Spurlock helps kids on and off court through Team Buckets
Published: Wednesday, July 20, 2011
Updated: Wednesday, July 20, 2011 16:07
Last season, the Knights' men's basketball scout team was headlined by three transfers from major-conference schools: Tristan Spurlock from Virginia, Josh Crittle from Oregon and Jeff Jordan from Illinois, all ineligible for one year due to transfer regulations.
They named themselves "Team Buckets," because as Spurlock explained, they "felt like they could score at any time."
Thanks to the efforts of Spurlock and senior sports and exercise science major Josh Johns, a simple nickname given to the scout team has taken on a life of its own.
Team Buckets is now in the beginning stages as a non-profit organization aiming to work with youth in the community, with the goal of providing children a positive influence. The organization is themed around sports, with a large part of the foundation based around the usage of athletes as role models and people who the youth will listen to.
"We took that (the name) and we flipped it into an organization that we wanted to reach out to the community," Spurlock said.
Spurlock met Johns shortly after arriving on campus last summer, and the two quickly became friends. They now refer to one another as best friends, even brothers. When Johns kept hearing the nickname being thrown around by Spurlock, he said he spotted an opportunity. It all started with the name.
"I told Tristan, ‘How can we turn this into something different?'" Johns said. "So right before I went home for Mother's Day, I sat down and wrote out a tagline and stuff like that. ‘Get buckets every day in every way' is the theme I came up with."
Spurlock and Johns say the message is to take the idea of "getting buckets," commonly associated with scoring points in basketball, and apply it to everyday life for youth.
"You get an ‘A' — that could be a bucket," Spurlock said.
Team Buckets has had two events so far; a basketball tournament in Johns' hometown of Pensacola and a community barbecue here in Orlando.
"We just got a local park and gave away free t-shirts to kids in Pensacola, kids who may not know what it takes to get to college," Spurlock said of the tournament, which had a turnout of 80 to 100 people, and in addition to basketball, featured relay races and other activities.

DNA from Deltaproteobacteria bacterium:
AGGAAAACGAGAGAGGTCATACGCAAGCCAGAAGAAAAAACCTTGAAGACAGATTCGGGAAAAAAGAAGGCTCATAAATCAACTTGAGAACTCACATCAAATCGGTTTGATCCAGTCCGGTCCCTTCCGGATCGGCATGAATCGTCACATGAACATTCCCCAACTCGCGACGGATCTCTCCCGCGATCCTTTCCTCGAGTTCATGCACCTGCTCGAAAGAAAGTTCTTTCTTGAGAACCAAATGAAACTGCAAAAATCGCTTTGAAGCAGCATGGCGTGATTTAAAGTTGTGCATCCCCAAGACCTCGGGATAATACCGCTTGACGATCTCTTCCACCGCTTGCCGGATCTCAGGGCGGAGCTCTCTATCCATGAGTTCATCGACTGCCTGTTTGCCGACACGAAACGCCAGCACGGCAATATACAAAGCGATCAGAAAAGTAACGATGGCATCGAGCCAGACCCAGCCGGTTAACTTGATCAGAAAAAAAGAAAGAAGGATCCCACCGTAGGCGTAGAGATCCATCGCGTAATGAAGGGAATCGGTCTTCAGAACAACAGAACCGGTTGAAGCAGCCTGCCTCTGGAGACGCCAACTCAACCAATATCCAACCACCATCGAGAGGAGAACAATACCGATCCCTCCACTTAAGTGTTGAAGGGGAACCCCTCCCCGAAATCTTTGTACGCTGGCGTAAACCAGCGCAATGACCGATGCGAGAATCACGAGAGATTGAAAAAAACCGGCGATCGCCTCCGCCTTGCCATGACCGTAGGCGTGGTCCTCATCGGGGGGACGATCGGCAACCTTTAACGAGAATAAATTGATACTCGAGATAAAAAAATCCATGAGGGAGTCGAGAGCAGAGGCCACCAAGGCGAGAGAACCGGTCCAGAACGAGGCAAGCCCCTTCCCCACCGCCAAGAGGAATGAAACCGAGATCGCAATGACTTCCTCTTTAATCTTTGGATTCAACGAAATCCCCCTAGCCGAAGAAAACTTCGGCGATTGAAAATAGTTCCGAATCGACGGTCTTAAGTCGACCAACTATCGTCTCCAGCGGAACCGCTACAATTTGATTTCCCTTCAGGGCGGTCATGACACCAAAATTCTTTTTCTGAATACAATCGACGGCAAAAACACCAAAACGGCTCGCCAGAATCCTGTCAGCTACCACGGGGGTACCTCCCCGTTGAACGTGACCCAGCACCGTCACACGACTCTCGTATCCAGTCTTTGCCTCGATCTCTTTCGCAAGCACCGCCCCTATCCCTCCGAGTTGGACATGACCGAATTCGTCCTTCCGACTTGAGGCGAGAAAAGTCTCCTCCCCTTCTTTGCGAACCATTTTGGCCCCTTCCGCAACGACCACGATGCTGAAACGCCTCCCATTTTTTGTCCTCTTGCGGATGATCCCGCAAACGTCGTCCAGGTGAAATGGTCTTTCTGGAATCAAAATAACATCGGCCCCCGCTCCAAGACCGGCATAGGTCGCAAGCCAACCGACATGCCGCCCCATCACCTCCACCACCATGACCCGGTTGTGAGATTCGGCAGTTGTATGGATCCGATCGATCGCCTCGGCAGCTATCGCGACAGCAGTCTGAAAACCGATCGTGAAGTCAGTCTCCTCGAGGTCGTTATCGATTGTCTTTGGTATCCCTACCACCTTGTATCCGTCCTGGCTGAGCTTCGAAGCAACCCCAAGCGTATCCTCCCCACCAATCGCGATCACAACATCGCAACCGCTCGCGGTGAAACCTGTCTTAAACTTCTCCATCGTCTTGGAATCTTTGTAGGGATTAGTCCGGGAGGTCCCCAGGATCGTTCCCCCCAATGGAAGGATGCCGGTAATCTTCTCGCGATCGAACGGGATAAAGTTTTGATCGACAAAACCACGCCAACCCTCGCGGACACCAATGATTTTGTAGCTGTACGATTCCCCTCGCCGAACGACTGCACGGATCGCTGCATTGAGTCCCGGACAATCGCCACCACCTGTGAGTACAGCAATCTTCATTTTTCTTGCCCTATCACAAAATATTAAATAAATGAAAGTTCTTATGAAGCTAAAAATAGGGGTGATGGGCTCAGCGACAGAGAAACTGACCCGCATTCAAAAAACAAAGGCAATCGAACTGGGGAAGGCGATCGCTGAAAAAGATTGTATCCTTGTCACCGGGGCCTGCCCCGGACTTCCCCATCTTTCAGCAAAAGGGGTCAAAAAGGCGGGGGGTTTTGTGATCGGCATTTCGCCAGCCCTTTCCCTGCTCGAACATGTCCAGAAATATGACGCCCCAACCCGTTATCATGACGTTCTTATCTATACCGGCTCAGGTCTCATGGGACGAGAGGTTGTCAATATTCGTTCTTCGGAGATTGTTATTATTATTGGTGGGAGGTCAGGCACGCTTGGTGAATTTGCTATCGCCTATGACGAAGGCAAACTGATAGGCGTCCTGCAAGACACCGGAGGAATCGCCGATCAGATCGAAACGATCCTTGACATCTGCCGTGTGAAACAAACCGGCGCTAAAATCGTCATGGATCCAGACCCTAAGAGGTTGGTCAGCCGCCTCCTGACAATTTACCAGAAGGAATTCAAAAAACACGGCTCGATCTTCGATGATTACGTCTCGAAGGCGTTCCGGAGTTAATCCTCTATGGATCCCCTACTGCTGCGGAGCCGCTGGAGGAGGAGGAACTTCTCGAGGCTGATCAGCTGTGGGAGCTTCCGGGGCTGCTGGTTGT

For the picnic in Orlando, Johns got in touch with Dwight Howard of the Orlando Magic, and the collaboration led to a turnout of hundreds on Memorial Day at Turkey Lake Park. Magic point guard Gilbert Arenas also came out to the event which was advertised through Howard's Twitter account.
Johns knows Howard after playing against the now-NBA All-Star while Howard was in his senior year of high school at a tournament in Tallahassee. At the tournament, their teams stayed in the same hotel and became acquainted. In addition, Johns has also worked part-time for the Magic during his sophomore year.
Using athletes such as Howard and Arenas, and even Spurlock, is how Johns says he hopes to best connect with the youth.
"You'll remember if Dwight Howard says, ‘Hey, stay in school,'" Johns said. "I know that things like that will make a lasting impression."
Since the Memorial Day event with Howard, Johns says he has been focused on building a website and networking for the organization. He also says they are pushing for the next event to be in September, possibly a celebrity softball game or a 5K race.
Spurlock, who hopes to visit some local schools this fall as part of his role with the organization, says specifically that he wants to show kids that while sports are important, there has to be more to a person's character.
"We want to show them that you can't just be an athlete and get by," Spurlock said.
Johns admitted he has been nervous over both events with regards to turnout and success, especially the first event in Pensacola. That's when he says he got some valuable advice from his grandfather and family.
"They were telling me not to stress it, that if we touch just one kid and change one kid's day then we'd done our job," Johns said. "The smallest things can make kids have a great day and that's fulfilling to me."
Team Buckets' website is up, although still under construction, and can be found online at TeamBucketsOrlando.com.